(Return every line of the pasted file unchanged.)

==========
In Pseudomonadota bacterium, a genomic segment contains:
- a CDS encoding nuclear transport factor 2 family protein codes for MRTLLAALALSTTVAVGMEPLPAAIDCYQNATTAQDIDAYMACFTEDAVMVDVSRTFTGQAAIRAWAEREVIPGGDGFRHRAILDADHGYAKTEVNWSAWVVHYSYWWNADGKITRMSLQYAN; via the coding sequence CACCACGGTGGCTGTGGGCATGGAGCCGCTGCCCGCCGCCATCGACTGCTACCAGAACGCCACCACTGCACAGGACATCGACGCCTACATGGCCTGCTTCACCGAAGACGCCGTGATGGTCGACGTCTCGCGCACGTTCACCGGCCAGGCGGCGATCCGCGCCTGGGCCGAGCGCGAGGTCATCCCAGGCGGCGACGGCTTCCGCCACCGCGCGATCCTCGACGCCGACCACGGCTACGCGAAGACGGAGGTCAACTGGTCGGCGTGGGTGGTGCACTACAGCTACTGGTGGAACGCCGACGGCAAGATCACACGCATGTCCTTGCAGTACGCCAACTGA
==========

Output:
In Pseudomonadota bacterium, a genomic segment contains:
- a CDS encoding nuclear transport factor 2 family protein codes for MRTLLAALALSTTVAVGMEPLPAAIDCYQNATTAQDIDAYMACFTEDAVMVDVSRTFTGQAAIRAWAEREVIPGGDGFRHRAILDADHGYAKTEVNWSAWVVHYSYWWNADGKITRMSLQYAN; via the coding sequence CACCACGGTGGCTGTGGGCATGGAGCCGCTGCCCGCCGCCATCGACTGCTACCAGAACGCCACCACTGCACAGGACATCGACGCCTACATGGCCTGCTTCACCGAAGACGCCGTGATGGTCGACGTCTCGCGCACGTTCACCGGCCAGGCGGCGATCCGCGCCTGGGCCGAGCGCGAGGTCATCCCAGGCGGCGACGGCTTCCGCCACCGCGCGATCCTCGACGCCGACCACGGCTACGCGAAGACGGAGGTCAACTGGTCGGCGTGGGTGGTGCACTACAGCTACTGGTGGAACGCCGACGGCAAGATCACACGCATGTCCTTGCAGTACGCCAACTGA